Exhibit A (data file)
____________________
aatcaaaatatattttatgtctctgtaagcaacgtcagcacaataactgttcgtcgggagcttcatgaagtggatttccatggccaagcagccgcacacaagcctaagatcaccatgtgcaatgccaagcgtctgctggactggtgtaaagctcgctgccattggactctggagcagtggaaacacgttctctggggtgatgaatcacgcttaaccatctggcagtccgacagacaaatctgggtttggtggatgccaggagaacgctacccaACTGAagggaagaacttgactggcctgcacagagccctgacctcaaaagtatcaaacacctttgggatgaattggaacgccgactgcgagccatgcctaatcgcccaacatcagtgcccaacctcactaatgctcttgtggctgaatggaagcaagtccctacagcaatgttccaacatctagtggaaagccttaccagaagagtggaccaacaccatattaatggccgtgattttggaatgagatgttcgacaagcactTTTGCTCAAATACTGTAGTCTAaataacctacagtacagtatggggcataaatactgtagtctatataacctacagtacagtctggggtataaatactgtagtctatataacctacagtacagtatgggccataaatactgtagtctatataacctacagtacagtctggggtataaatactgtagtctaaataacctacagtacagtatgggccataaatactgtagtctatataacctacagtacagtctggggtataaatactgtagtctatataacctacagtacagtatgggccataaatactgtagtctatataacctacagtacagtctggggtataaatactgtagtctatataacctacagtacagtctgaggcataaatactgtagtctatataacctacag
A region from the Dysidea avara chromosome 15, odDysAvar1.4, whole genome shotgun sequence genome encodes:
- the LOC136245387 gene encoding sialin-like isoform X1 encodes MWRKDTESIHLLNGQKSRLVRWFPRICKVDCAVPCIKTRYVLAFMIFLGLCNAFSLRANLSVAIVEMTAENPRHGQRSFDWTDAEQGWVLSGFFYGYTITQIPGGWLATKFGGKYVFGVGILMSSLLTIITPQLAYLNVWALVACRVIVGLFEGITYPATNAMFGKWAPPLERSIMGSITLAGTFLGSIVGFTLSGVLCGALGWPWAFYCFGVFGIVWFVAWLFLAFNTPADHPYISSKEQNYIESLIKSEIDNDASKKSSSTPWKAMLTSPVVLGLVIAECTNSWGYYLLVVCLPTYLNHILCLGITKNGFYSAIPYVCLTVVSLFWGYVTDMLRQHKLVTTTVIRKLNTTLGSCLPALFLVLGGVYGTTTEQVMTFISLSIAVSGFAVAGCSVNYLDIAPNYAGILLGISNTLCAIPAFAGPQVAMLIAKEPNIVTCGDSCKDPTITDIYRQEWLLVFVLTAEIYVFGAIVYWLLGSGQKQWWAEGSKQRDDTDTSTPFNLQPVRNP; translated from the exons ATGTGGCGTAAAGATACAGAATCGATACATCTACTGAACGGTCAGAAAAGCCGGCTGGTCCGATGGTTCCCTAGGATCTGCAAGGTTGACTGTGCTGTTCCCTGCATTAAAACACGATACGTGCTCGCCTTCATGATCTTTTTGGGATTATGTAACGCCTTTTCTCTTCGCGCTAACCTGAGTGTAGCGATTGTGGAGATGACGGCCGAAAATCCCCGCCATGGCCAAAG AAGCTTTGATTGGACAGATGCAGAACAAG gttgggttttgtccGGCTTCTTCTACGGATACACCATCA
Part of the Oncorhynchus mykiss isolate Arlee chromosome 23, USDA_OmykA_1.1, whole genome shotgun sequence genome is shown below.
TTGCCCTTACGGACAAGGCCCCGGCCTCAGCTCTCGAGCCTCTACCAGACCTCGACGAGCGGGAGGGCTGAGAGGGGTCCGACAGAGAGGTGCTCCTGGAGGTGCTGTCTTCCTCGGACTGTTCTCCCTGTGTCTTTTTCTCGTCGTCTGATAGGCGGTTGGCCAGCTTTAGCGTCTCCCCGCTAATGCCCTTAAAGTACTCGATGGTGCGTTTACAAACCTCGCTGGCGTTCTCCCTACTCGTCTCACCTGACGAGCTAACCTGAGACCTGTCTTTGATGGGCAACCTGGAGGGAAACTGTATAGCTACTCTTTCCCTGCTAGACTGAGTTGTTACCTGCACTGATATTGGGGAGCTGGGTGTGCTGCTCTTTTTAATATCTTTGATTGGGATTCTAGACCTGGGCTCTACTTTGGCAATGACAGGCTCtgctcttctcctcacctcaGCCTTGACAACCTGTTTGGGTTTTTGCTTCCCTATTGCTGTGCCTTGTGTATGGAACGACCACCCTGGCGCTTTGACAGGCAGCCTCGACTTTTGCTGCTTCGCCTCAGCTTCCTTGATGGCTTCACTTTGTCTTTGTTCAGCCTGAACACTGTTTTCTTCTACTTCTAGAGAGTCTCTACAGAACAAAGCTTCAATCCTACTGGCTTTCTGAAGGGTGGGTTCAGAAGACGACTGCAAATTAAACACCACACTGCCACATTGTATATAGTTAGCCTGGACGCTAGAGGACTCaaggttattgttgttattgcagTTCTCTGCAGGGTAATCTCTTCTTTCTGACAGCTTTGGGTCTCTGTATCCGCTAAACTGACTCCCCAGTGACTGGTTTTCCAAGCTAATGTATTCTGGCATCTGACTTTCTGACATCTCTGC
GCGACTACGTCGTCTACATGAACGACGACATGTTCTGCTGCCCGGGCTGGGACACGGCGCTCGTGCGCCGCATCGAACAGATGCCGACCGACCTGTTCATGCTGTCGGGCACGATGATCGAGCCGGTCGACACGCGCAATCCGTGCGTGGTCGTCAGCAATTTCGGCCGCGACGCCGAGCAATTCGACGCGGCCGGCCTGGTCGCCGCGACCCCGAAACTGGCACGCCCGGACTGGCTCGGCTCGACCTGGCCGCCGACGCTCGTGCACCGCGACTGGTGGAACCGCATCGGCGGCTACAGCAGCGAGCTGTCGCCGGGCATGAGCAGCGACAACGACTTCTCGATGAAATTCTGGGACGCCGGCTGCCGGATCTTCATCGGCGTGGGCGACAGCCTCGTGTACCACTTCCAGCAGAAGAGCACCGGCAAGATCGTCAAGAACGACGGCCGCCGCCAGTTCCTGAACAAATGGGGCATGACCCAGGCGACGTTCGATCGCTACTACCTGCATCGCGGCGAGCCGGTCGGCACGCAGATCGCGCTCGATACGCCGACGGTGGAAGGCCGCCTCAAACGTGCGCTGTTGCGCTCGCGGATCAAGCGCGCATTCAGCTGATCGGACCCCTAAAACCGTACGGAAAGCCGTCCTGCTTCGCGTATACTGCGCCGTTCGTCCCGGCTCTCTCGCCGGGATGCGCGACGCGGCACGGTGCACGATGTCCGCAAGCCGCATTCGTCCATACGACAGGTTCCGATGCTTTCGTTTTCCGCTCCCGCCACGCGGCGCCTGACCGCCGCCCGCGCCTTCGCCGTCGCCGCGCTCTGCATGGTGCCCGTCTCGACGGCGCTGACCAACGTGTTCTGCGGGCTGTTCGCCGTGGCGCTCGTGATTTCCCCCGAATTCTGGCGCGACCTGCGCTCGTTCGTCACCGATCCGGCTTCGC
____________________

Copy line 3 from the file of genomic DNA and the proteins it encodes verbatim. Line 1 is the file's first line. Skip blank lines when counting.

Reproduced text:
- the LOC136245387 gene encoding sialin-like isoform X1 encodes MWRKDTESIHLLNGQKSRLVRWFPRICKVDCAVPCIKTRYVLAFMIFLGLCNAFSLRANLSVAIVEMTAENPRHGQRSFDWTDAEQGWVLSGFFYGYTITQIPGGWLATKFGGKYVFGVGILMSSLLTIITPQLAYLNVWALVACRVIVGLFEGITYPATNAMFGKWAPPLERSIMGSITLAGTFLGSIVGFTLSGVLCGALGWPWAFYCFGVFGIVWFVAWLFLAFNTPADHPYISSKEQNYIESLIKSEIDNDASKKSSSTPWKAMLTSPVVLGLVIAECTNSWGYYLLVVCLPTYLNHILCLGITKNGFYSAIPYVCLTVVSLFWGYVTDMLRQHKLVTTTVIRKLNTTLGSCLPALFLVLGGVYGTTTEQVMTFISLSIAVSGFAVAGCSVNYLDIAPNYAGILLGISNTLCAIPAFAGPQVAMLIAKEPNIVTCGDSCKDPTITDIYRQEWLLVFVLTAEIYVFGAIVYWLLGSGQKQWWAEGSKQRDDTDTSTPFNLQPVRNP; translated from the exons ATGTGGCGTAAAGATACAGAATCGATACATCTACTGAACGGTCAGAAAAGCCGGCTGGTCCGATGGTTCCCTAGGATCTGCAAGGTTGACTGTGCTGTTCCCTGCATTAAAACACGATACGTGCTCGCCTTCATGATCTTTTTGGGATTATGTAACGCCTTTTCTCTTCGCGCTAACCTGAGTGTAGCGATTGTGGAGATGACGGCCGAAAATCCCCGCCATGGCCAAAG AAGCTTTGATTGGACAGATGCAGAACAAG gttgggttttgtccGGCTTCTTCTACGGATACACCATCA